Can Tesla and SolarCity Bounce Back?

It was a rare bad week for Elon Musk. Shares of Tesla Motors (NASDAQ: TSLA  ) plunged 15% on the week. SolarCity (NASDAQ: SCTY  ) closed out the week 8% lower, but the stock actually plummeted 20% during the final three trading days. Disappointing quarterly results -- at least relative to lofty expectations, given hefty valuations -- led to widespread selling of two of this year's hottest stocks.

Even after the dramatic declines, it's hard to feel sorry for those that have been fortunate enough to be long on the electric-car maker and the solar panel installer this year. Tesla Motors and Solar City have soared 307% and 321%, respectively, in 2013. It's hard to fret over sharp corrections when you've still managed to more than quadruple along the way.

However, last week's skepticism can't be ignored. The disappointment behind Tesla delivering just 5,500 cars -- and just 4,500 in the U.S. -- leaves investors questioning the addressable market of its pricey sedans. The Model S is a work of art, but how many people can afford a car that starts at $63,570 and needs to charge every 200-plus miles? Is Tesla's international push an admission that business is slowing domestically?

SolarCity's results were impressive at first glance. Revenue soared 52%, and analysts were already braced for yet another sizable loss. However, SolarCity's guidance calls for a larger deficit during the current quarter than what Wall Street was targeting.

Valuation has been the largest knock on both of these companies. Is SolarCity -- a profitless residential installer on pace to generate $160 million in revenue this year -- worth $4 billion? Is Tesla -- an automaker delivering roughly 2,000 cars a month -- worth $17 billion?

The news isn't all unsettling. One of the things that kept Tesla down after the initial earnings disappointment was a third Model S catching fire in just a matter of weeks. However, Tesla battled the negative publicity by posting an entry on its blog by the driver over the weekend.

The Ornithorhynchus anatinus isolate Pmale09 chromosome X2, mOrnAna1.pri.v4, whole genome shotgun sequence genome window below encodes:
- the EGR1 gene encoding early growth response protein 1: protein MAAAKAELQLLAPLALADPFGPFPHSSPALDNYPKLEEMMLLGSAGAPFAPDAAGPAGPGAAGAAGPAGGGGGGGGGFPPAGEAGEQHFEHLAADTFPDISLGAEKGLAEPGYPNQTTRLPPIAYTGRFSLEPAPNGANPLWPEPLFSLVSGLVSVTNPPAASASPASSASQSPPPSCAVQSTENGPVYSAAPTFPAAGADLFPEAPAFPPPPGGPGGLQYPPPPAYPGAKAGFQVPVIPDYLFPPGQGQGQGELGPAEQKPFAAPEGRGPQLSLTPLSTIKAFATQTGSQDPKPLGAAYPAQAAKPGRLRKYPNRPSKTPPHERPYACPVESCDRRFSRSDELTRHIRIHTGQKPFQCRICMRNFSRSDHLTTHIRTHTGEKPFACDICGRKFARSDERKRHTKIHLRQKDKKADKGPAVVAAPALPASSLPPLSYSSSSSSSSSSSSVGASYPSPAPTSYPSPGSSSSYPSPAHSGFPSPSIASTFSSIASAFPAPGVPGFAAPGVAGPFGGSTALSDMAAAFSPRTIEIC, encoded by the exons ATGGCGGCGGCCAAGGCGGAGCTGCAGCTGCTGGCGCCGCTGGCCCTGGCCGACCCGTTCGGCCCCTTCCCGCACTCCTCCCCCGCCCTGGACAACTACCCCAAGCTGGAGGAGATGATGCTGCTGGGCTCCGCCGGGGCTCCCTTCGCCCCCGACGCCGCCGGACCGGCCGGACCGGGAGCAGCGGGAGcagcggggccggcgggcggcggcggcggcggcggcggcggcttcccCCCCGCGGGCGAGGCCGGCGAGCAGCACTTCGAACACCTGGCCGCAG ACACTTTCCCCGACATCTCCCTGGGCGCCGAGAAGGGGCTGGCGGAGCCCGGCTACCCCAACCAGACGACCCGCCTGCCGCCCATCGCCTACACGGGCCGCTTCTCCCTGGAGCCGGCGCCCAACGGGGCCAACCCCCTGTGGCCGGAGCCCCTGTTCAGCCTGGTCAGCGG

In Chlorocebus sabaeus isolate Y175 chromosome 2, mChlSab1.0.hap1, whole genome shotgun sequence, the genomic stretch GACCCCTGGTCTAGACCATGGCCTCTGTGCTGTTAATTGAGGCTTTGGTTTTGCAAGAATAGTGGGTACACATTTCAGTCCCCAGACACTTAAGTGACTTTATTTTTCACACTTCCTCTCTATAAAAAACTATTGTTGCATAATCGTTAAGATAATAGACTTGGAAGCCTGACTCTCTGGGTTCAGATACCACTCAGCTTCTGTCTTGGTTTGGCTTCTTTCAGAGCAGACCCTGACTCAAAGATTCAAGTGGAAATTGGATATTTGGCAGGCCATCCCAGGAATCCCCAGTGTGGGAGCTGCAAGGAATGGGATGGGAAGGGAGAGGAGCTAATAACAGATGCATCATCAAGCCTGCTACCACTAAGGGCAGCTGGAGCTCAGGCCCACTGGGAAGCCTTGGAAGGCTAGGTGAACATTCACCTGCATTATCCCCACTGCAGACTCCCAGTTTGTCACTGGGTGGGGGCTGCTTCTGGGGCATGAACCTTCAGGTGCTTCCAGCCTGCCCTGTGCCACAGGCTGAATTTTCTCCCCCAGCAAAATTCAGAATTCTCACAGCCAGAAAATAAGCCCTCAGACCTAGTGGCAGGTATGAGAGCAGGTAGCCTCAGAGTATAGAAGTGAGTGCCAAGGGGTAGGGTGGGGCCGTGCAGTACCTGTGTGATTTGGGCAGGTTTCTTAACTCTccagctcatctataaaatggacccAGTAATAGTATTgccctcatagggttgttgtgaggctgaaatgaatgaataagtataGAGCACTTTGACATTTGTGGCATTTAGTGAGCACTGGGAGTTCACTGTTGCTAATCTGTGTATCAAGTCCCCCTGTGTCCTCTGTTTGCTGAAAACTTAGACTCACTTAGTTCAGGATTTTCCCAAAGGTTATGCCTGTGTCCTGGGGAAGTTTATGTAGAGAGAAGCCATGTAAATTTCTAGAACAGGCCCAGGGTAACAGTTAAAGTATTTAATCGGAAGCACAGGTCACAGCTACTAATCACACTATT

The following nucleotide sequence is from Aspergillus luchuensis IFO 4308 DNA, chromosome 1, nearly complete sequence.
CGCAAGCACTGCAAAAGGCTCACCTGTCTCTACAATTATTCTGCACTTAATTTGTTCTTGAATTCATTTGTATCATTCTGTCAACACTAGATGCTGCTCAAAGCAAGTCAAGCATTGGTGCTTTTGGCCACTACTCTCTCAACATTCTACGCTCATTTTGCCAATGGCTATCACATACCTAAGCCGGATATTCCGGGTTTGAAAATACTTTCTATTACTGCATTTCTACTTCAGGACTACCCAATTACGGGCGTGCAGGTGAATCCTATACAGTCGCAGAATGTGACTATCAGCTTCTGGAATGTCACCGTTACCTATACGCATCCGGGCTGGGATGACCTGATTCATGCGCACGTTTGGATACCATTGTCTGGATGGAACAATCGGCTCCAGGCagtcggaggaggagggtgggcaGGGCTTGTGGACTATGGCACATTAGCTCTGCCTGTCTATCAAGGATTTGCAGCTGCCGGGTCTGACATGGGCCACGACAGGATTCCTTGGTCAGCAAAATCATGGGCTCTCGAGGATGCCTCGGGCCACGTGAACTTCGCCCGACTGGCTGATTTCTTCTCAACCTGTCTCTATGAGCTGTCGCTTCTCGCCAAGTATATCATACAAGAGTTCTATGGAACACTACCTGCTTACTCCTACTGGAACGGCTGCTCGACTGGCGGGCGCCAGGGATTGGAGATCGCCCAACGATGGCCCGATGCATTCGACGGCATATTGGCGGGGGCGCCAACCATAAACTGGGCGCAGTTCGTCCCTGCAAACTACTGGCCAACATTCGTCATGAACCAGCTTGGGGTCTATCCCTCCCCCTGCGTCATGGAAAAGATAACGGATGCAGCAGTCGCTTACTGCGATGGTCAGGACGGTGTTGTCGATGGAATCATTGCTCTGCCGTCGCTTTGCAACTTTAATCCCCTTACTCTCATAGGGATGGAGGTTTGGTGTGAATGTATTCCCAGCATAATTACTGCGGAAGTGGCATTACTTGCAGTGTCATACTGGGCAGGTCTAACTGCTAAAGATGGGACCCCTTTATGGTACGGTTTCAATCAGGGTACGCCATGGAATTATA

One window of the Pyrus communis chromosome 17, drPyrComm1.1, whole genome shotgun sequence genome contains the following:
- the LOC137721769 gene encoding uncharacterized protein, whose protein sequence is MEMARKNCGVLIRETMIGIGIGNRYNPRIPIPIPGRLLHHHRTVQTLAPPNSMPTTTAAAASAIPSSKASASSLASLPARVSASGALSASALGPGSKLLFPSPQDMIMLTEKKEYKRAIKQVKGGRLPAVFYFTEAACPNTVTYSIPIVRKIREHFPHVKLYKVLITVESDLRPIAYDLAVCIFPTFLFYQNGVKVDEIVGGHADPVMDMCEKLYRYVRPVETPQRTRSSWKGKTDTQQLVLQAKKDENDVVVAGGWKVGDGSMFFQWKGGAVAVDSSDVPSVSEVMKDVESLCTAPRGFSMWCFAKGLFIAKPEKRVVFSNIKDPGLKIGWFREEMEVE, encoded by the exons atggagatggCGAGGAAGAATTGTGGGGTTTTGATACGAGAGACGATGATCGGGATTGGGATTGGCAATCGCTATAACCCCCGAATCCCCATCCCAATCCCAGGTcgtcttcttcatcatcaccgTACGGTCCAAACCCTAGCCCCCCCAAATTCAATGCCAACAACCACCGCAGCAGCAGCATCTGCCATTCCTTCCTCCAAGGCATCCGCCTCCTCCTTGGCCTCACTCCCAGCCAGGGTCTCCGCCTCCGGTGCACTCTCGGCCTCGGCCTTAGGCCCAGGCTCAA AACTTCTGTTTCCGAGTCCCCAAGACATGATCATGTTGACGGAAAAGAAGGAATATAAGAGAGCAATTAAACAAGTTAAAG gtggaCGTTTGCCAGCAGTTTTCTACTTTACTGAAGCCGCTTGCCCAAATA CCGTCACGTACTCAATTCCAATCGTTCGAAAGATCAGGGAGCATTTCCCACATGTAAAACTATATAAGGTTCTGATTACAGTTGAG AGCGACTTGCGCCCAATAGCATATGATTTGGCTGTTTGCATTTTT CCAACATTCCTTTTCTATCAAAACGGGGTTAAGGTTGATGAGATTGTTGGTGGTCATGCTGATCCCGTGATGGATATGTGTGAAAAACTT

"This experience does not in any way make me think that the Tesla Model S is an unsafe car," he concludes. "I would buy another one in a heartbeat."

The SolarCity silver lining rests in the possibility that it has a larger addressable market than Tesla, as it finances its panel installations at levels comparable to traditional electricity.

In the end, neither stock is cheap. However, each stock has been boosted this year by welcome news and improving fundamentals, making it difficult to judge either company based on how the limitations stand now. Volatility will come with the territory. Both companies can live up to expectations yet still find their stocks trading sharply lower than they are now based on valuation. However, the stocks can also bounce higher as SolarCity expands its markets or as Tesla grows closer to rolling out its more accessibly priced car.

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Read/Post Comments (8) | Recommend This Article (6)

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  • Report this Comment On November 11, 2013, at 11:29 AM, vinipoooh wrote:

    Great article!!! Tesla is indeed an expensive car, but this is where its big success is - niche. No brand will ever be successful trying to cater to ever taste out there.

  • Report this Comment On November 11, 2013, at 1:55 PM, jtinsj98 wrote:

    Don't understand all the talk about the market potential for Tesla. All you have to do is look around, at least in CA where I live, at the # of people driving around in Mercedes E and S classes, Audi A7s, A8s and BMW 6 and 7 series, not to mention Jaguar, Lexus, Porsche, etc. I'm sure the actual numbers are quite high. That is the addressable market for Tesla's Model S. The market potential will only expand as Tesla makes new models and all price points come down. Recharging is gradually becoming a non-issue.